What's interesting though is that in the last few hours before the new year countdown, I was able to sit down during a lull in the celebrations (yeah, I'm a bit of a party pooper) to actually do an outline for a book that I feel I should write. It covers about 75% of the plot and story, and is about 700 words long. It will serve as a guide to writing my next work.

It's going to be a science fiction, but with generous streaks of horror painted on it. I just love to make matters complicated. I can't really write pure genre fictions at all, it seems.

Anyway, this year is off to a good start. I'm starting to go back to my usual speed again. On the first two days of 2018, I was able to average at 500 words a day. Not too good, but better than 200 or 300. Yesterday, I wrote about 750. Nearly there. I'm going to try to return to 1,000 words. It helps a lot that I'm breaking new grounds here. No matter how much I'm in love with Pulau Purba, I guess I just need to sate my curiosity and desire for new lands.

To give a quick summary of this new book, it's basically about a new app that came out mysteriously, forcing users to stay glued to their phones, with both their eyes and hands. It gets worse from there, much, much worse... The story follows a 38-year-old accountant who's sick of the life and work he couldn't get out of. But there's going to be something he'll hate much worst. A primarily Sci-Fi novel, it will be set in the near-future.

Project Shadolure (The installment to TKoPP), as per my plan, will be put on developmental hold until after the second installment is completed, which will involve a foreign young girl (American) visiting Pulau Purba with her priest uncle to surprise her aunt, who is a very familiar USMC observer there.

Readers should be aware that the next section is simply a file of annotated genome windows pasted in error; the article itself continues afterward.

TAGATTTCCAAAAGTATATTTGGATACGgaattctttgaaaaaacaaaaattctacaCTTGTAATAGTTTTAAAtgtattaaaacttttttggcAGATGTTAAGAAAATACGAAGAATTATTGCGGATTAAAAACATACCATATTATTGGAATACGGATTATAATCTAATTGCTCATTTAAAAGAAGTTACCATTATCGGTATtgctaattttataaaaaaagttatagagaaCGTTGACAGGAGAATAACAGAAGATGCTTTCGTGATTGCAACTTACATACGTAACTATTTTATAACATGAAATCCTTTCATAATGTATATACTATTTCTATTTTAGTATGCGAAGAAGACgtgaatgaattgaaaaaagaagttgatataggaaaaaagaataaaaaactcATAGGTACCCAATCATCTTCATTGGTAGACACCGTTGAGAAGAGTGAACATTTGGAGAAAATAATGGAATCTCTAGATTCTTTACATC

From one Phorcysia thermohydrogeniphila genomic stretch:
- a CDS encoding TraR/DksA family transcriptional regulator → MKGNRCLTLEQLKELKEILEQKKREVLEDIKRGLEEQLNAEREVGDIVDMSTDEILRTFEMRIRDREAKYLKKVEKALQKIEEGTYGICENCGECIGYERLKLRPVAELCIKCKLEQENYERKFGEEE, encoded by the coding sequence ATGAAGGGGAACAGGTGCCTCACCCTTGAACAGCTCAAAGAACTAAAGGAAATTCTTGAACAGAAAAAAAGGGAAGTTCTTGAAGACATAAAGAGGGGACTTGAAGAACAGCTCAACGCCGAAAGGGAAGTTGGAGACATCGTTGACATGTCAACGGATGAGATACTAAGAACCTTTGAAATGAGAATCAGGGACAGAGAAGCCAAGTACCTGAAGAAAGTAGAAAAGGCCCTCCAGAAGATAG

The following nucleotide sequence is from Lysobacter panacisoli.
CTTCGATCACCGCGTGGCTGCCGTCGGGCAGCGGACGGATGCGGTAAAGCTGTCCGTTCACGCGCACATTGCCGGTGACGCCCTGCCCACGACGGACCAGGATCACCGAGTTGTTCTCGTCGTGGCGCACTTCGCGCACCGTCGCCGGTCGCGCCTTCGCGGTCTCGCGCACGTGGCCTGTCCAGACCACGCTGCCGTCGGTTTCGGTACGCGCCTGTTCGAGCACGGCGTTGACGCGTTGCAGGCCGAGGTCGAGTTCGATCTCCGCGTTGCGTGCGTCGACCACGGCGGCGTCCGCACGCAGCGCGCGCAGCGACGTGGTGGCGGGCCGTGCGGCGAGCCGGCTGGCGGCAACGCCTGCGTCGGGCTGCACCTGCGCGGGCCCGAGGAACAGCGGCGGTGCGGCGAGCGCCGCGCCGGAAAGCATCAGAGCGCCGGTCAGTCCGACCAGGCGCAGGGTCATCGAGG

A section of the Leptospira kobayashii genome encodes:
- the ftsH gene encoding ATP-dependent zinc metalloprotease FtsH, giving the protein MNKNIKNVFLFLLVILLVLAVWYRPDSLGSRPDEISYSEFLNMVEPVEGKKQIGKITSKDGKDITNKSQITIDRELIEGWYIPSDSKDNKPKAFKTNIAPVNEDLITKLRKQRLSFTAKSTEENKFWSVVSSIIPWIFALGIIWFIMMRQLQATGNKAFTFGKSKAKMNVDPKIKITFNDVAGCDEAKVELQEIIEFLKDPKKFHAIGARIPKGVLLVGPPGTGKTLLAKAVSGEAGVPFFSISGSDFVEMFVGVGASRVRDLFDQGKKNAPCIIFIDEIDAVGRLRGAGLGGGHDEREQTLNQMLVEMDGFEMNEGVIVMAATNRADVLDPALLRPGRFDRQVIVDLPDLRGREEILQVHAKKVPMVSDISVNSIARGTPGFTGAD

Outside of writing (which is just as important), my career as a professional tutor has taken off. My early fears of abandonment by the parents who retained me proves to be self-torture. Most of them have resumed my service, and I'm back up to regular pay again, and more. I believe my monthly salary will even total $3000 with less effort than last year. I just need to keep it that way.

Sunday, 17 December 2017

2017 In Review and 2018's Resolution

Hi guys, sorry for the long, long, looooooooooooooooooong overdue post, but y'all can rest easy now knowing that I'm still alive and not sacrificed to an Ancient One's cult.

It happens all the time. When year-end comes, I tend to let myself go a little and neglect a few things. It's like clockwork. I guess it's a combination of a few things, from military duties to fatigue to disillusionment, to the need to finally take a break and enjoy myself after holding out for so long. But the good news is, this phase never lasted in the past two years, and it won't kill my writing anytime soon.

One good thing about just sitting back and relaxing is that I get to reflect on what I've done in the 2017, to fight back any unrealistic expectations and regrets of mine and plan for the future.

Anyway, I'd like to think that 2017 has been a productive year. This is what I've achieved:

  • Wrote the majority of Through the Abyssal Gates, I'd say about 80k out of 120k words, and then editing and publishing it.
  • Wrote an interquel to The Keeper of Pulau Purba, about 35k words, which is published in my first anthology.
  • Working on another interquel to The Keeper of Pulau Purba, now currently hanging at 70k words, though it won't be published this year, not by a long shot.
  • More or less finished a Noir-styled screenplay for a roughly 20 minutes long film.


This is a mark up from 2016, when my main achievement is getting my first novel out, and working on a small part of the next book.

But let's talk about next year, 2018. What am I going to achieve? With the new year coming up, we'll call this my new year resolution of sorts, for my writing:

  • Complete the Quadruples: four stories in novella length set in the same universe as The Keeper of Pulau Purba. As an estimation and benchmark, each novella will be 60k words in length, making a total of 240k words for the entire collection.


  1. The first is already being worked on: Two security troopers on Pulau Purba telling each other stories of their encounters with the forces at work while patrolling the jungle half of the island.
  2. The second will be about a young American girl visiting the island during their graduation parade and open house to surprise her aunt (of the USMC observation party there) with her uncle.
  3. The third will be about a journalist who vows to cover the entire incident, risking life and limb and soul to do so.